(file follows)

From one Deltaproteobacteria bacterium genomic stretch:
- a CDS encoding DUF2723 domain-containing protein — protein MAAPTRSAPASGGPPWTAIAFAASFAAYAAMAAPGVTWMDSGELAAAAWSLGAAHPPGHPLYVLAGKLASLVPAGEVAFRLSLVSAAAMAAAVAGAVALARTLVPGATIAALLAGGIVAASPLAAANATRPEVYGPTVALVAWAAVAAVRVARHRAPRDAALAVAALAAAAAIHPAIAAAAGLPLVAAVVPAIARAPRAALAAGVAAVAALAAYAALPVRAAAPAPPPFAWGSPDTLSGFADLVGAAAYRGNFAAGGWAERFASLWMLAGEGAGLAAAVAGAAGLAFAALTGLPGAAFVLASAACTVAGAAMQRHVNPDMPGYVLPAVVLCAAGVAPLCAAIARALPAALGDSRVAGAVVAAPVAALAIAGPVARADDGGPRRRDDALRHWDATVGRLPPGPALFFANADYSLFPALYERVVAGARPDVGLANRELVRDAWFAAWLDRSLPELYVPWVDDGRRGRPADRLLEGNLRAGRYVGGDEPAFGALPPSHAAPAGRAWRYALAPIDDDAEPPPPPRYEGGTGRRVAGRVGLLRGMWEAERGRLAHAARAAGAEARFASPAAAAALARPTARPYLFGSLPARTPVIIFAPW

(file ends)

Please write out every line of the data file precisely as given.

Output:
From one Deltaproteobacteria bacterium genomic stretch:
- a CDS encoding DUF2723 domain-containing protein — protein MAAPTRSAPASGGPPWTAIAFAASFAAYAAMAAPGVTWMDSGELAAAAWSLGAAHPPGHPLYVLAGKLASLVPAGEVAFRLSLVSAAAMAAAVAGAVALARTLVPGATIAALLAGGIVAASPLAAANATRPEVYGPTVALVAWAAVAAVRVARHRAPRDAALAVAALAAAAAIHPAIAAAAGLPLVAAVVPAIARAPRAALAAGVAAVAALAAYAALPVRAAAPAPPPFAWGSPDTLSGFADLVGAAAYRGNFAAGGWAERFASLWMLAGEGAGLAAAVAGAAGLAFAALTGLPGAAFVLASAACTVAGAAMQRHVNPDMPGYVLPAVVLCAAGVAPLCAAIARALPAALGDSRVAGAVVAAPVAALAIAGPVARADDGGPRRRDDALRHWDATVGRLPPGPALFFANADYSLFPALYERVVAGARPDVGLANRELVRDAWFAAWLDRSLPELYVPWVDDGRRGRPADRLLEGNLRAGRYVGGDEPAFGALPPSHAAPAGRAWRYALAPIDDDAEPPPPPRYEGGTGRRVAGRVGLLRGMWEAERGRLAHAARAAGAEARFASPAAAAALARPTARPYLFGSLPARTPVIIFAPW